Academic brilliance-Long Island Teen accepted to all 8 Ivy League Schools

LONG ISLAND, NY(TIP): A Long Island high school senior has created a sort of history by being accepted to all eight Ivy League schools. 17-year-old Kwasi Enin is the firstgeneration son of immigrants who has accomplished this featwhich few other students have ever attempted.

All 8 Ivy League Schools-Brown, Columbia, Cornell, Dartmouth, Harvard, Princeton, Yale and the University of Pennsylvaniahave sent acceptance letters all to his home in Shirley. “The yesses kept coming,” Enin, a William Floyd High School student who wants to be a physician, told Newsday. He said he couldn’t believe it. Neither could Nancy Winkler, a guidance counselor at Enin’s school. “It’s a big deal when we have students apply to one or two Ivies,” Winkler told USA Today.

“To get into one or two is huge. This is extraordinary.” Few students even apply to all eight ultra-selective universities, college counselors told USA Today, because each school looks for different qualities in their freshman classes. Each college accepts fewer than 15 percent of applicants. Enin, a first-generation American whose parents emigrated from Ghana, scored 2,250 out of 2,400 on the SAT, according to USA Today. That places him in the 99th percentile for all students taking the exam. Enin told USA Today he got the idea to apply to all eight Ivy League schools in 10th or 11th grade and said each of them had qualities he liked.

He was also accepted at Duke and three State University of New York campuses. The Long Island teenager who got accepted into all eight Ivy League colleges was whipped into shape by his strict mom and dad – who hovered nearby, encouraging him to push himself, he told The Post. “They were helicopter parents. They monitored everything. They said, ‘You have a mind, and you can do it. Always do your best,’?” said Kwasi Enin, 17, a senior at William Floyd High School in Mastic Beach. He added, “They taught me 95 percent isn’t good enough .?.?. I’m proud, honored, appreciative.”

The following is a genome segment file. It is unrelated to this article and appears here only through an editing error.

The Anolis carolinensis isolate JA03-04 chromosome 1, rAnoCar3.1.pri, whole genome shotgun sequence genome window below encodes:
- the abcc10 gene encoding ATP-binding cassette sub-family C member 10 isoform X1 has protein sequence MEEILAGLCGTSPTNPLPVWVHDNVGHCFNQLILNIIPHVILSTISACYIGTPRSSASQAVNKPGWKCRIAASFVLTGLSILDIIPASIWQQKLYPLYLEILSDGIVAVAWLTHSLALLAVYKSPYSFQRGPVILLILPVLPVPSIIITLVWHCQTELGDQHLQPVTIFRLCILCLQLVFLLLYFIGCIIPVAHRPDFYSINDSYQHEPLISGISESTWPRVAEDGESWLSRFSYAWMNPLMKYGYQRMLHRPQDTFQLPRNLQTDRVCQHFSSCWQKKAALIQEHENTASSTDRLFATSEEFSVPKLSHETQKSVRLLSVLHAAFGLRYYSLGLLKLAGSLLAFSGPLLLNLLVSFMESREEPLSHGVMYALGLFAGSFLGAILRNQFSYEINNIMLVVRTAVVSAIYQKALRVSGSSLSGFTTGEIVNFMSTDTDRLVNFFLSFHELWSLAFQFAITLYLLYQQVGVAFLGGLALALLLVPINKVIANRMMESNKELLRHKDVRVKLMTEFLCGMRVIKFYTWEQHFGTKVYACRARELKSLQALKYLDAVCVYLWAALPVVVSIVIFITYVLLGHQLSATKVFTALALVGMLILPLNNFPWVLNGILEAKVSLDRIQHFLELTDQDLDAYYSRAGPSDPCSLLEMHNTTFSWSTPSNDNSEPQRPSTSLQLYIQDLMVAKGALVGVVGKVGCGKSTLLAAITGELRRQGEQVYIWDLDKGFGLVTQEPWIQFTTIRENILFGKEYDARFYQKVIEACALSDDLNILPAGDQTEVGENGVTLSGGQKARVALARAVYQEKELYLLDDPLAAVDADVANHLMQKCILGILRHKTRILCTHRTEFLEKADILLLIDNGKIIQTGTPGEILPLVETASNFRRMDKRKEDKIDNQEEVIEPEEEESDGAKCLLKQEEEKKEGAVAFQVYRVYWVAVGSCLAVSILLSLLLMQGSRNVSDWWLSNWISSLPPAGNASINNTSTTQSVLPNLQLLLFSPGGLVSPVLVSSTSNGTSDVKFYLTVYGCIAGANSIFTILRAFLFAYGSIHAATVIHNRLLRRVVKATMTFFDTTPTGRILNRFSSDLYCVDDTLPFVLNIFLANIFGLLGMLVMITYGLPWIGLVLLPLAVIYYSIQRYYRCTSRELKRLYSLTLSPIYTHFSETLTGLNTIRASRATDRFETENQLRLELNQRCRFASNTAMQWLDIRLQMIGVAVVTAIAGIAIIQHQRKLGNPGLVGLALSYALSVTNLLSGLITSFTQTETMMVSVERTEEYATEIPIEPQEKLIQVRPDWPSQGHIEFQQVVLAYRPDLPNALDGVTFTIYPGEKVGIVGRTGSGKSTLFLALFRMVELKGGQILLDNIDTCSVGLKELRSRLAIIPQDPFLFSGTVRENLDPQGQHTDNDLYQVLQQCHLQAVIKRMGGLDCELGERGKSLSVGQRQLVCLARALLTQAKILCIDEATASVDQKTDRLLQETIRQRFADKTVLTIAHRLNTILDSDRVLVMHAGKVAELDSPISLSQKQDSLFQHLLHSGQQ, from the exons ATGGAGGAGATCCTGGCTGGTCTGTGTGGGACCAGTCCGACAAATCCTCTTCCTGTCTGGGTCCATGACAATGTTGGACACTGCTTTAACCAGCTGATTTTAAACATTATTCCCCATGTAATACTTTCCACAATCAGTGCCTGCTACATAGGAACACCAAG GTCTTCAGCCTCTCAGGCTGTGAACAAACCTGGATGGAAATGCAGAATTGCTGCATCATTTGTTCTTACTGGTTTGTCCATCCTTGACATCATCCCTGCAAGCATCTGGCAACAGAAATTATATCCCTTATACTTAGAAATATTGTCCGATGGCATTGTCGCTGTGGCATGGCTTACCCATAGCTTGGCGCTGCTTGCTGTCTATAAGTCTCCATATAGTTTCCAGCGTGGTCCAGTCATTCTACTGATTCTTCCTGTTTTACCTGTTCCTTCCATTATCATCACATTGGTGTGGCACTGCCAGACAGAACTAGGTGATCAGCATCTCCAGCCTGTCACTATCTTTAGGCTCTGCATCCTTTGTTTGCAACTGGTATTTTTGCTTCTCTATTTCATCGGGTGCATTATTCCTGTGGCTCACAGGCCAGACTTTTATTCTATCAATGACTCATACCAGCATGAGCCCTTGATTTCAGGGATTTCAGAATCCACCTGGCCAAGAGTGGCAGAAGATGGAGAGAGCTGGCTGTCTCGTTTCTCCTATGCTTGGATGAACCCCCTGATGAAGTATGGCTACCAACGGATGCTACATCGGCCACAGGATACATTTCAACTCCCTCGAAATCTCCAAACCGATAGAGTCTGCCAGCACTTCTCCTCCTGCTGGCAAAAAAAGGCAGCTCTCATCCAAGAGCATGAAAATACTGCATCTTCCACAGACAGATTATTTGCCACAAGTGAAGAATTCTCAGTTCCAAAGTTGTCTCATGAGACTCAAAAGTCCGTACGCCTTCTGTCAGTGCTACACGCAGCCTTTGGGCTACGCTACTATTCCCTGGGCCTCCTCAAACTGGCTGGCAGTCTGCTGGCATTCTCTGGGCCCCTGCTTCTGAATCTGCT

The whiz kid’s parents – who are both nurses and immigrants from Ghana – also never let him forget he’s lucky to be in the United States, said his dad, Ebenezer Enin, 54, of Shirley. “I say, ‘You have all the resources in the world. Whatever you need, you have it here. You don’t know how lucky you are to be in America. You have no idea how blessed you are. I’m telling you,’?” Ebenezer Enin said. “I tell him academically, performancewise, school-wise, you’ve got to stay at the top of the game. He’s been disciplined; he’s been trained; he’s been guided. We’ve motivated him,” he said.

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The hardworking teen – who plays viola, sings in the school orchestra and competes as a shot-putter – applied to a total of 12 colleges because he feared he wouldn’t get into a single one, he said. “That was the logic, because you know how hard they are to get into .?.?. It was the biggest surprise,” said Enin, who ended up getting into all 12 schools. To apply, he sent out an application essay about the role of music in his life.

“Music has become the spark of my intellectual curiosity,” he wrote. The essay, with his straight-A grades and 2,250-out-of-2,400 SAT score were enough to ace the applications. Now he must choose from the eight Ivies – Brown, Columbia, Cornell, Dartmouth, Harvard, the University of Pennsylvania, Princeton and Yale – schools that boast acceptance rates of 14 percent to 5.9 percent. He says he hasn’t made a decision on which school to attend, but says his preference is Yale.

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